Pareidolia makes me sad.

  7. spookyparadigm
    June 23, 2013 at 2:29 PM

    1. I was not expecting that. I figured it would look slightly more skull-like

    2. Sharon’s gonna hate me saying this, but watching the video, I can almost kind of a little get the “We’re picking on people” vibe. As sort of telegraphed in the text of this post. Because really, what can one say about the video that it doesn’t say itself (note: I stopped watching a minute or two in).

    3. What stories like this really make clear though, is the rebuttal to the attitude I cite above. IF things like Bigfoot were people either just telling tales on their lonesome, or having wishful thinking (which is a really polite way of stating this), then I think asking why does one bother to respond is a legit question. But that’s not the case, and it points out that the real issue are those who promote this stuff for lulz and profit. It is, if one were to give it a name, anti-education. People in the business of taking stories that are almost certainly not true, and often obviously, and then selling them as knowledge or investigation, that’s the problem. And they’re more than grown up enough to be able to deal with people pointing out that BS is BS.

    4. On that note, if this had happened in the 1890s, and there was just a grainy photo, we’d see it in paranormal books today. And if there was no photo, and just the text of “man found fossilized giant head” it would be clear evidence of the Smithsonian’s conspiracy to hide Moundbuilding Giants.

  8. Peebs
    June 23, 2013 at 4:48 PM

    Why hasn’t the word ‘Pareidolia cropped up in this?

  9. spookyparadigm
    June 23, 2013 at 5:26 PM

    @kittynh I don’t even think it is modified crania. At this point, if a human figure shows up in artwork, and isn’t depicted in a very photorealistic or western cartoonish style, and it comes from a non-western and probably non-white society, it becomes an alien. See what is done with some rock art or other human depictions.

    Though notably no one (AFAIK) has applied these standards to the Book of Kells, which would assuredly produce aliens.

  10. Bonnie
    June 23, 2013 at 5:34 PM

    When I took some interesting rocks to a geologist, all I was looking for were the proper names. I thought it was funny when he said one rock was just a rock. 🙂

    I love picking up rocks. My husband says it’s a cheap hobby, but sometimes weighs the car down a bit much.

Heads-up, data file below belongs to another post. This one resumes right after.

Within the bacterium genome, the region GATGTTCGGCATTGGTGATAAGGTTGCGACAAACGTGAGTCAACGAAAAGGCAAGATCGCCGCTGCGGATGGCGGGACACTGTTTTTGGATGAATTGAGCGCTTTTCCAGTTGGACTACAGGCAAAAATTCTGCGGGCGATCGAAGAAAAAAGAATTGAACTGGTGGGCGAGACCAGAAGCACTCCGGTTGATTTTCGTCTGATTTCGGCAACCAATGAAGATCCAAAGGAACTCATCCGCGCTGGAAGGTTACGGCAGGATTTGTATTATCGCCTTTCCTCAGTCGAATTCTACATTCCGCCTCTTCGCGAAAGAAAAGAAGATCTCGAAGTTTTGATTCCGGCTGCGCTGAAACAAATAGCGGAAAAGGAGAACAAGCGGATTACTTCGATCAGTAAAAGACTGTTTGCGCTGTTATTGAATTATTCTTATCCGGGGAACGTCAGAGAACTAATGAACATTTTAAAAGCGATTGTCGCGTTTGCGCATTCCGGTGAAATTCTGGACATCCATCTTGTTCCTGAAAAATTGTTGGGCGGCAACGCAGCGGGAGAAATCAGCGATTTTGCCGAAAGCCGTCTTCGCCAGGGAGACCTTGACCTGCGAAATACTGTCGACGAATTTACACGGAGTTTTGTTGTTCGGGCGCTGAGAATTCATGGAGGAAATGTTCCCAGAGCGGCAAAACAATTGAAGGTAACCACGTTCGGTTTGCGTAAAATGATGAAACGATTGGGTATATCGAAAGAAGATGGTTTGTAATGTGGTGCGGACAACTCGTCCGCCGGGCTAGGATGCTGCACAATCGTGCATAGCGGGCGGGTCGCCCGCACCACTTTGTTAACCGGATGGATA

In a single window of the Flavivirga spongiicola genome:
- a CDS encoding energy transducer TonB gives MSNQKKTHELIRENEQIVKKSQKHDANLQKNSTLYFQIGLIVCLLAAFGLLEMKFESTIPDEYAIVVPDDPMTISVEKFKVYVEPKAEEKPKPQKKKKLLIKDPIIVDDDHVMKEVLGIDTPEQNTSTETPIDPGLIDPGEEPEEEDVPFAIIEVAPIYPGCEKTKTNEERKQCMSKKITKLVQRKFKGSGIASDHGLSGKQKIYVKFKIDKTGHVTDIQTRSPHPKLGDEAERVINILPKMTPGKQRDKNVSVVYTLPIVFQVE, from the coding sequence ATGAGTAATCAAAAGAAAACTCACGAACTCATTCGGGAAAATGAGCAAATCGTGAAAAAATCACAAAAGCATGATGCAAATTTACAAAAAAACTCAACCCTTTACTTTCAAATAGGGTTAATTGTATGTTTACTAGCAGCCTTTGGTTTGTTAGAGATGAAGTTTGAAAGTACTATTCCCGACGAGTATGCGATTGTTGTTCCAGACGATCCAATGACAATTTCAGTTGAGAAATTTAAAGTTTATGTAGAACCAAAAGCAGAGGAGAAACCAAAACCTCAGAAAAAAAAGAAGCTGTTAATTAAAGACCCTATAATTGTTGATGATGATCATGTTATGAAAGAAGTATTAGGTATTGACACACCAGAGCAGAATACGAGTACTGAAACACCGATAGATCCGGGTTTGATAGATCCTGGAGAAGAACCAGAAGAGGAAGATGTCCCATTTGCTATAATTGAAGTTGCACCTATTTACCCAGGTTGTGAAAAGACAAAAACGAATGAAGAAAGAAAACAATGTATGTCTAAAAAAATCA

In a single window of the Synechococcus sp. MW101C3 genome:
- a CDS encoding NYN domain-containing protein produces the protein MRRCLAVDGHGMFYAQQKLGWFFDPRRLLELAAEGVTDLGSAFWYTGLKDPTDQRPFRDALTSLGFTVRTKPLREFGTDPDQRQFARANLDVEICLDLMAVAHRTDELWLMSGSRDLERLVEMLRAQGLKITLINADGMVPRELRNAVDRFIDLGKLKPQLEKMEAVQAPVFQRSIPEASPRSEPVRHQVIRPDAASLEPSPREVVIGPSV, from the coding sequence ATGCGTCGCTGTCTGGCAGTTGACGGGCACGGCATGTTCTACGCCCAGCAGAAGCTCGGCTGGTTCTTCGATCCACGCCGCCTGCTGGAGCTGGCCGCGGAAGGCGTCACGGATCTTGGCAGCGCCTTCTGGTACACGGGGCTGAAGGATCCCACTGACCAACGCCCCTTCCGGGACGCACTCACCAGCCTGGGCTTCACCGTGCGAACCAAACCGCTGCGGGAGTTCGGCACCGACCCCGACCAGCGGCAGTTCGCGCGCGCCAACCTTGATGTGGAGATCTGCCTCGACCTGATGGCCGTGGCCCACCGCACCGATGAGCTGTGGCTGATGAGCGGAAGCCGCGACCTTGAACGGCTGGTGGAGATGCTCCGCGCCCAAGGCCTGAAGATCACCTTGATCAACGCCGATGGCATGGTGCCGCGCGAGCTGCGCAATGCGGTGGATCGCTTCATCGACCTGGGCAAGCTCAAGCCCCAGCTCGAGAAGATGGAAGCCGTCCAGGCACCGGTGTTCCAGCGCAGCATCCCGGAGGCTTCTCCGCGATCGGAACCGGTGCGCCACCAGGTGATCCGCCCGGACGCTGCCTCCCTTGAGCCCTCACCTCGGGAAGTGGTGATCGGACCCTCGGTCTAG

11. idoubtit
    June 23, 2013 at 6:16 PM

    See keywords.

  12. June 24, 2013 at 4:28 AM

    It’s obvious the guy’s got a genuine Bigfoot skull. Just not the one in his hands.

  13. kamamer
    June 24, 2013 at 9:40 AM

    It’s nice the article actually devotes the last half of the article to skepticism, consulting some actual experts. The Toronto Star in my part of the world has been doing articles on wifi sickness, bee venom therapy for cancer, and vietnam vets found in the jungle and they’re exercising not one wit of skepticism. This is Canada’s largest newspaper. Sigh.

  14. June 30, 2013 at 4:29 PM

    This story was recently picked up by ‘Live Science’. They described Mr. May’s find and beliefs. To the credit of ‘Live Science’, they also wrote:

    “It’s worth noting that no previous claims have been substantiated by science. The newspaper sent a photo of May’s supposed skull to a paleontologist who gave a rock-solid assessment of the non-fossil: ‘Basically, it is just the odd way the rock has weathered.’

    “In short, Todd May is in all likelihood experiencing pareidolia (par-i-DOH-lee-a), the common and sometimes cloud-based phenomenon of seeing faces in inanimate objects.”

  15. Ryuthrowsstuff
    July 1, 2013 at 1:23 AM

    @kittynh The problem on that front is even broader than that though. Any culture where artistic depictions of humans or animals are anything other than attempts at realism. Or depictions from cultures where naturally elongated heads, or extended chins were considered desirable without a culture of body modification. Or realistic depictions of people with unusual features. Basically anything beyond ancient Greek style realist depictions of pretty people has been used to argue “They’re making pictures of ALIENS!!!”. Skull compression just seems to get a lot of buzz because there are actual modified skulls to point to instead of cave paintings.

  16. Russian Skeptic
    June 12, 2016 at 2:19 PM

    To me, it does not look even remotely like a skull. A piece of stylized garden sculpture, perhaps.

Comments are closed.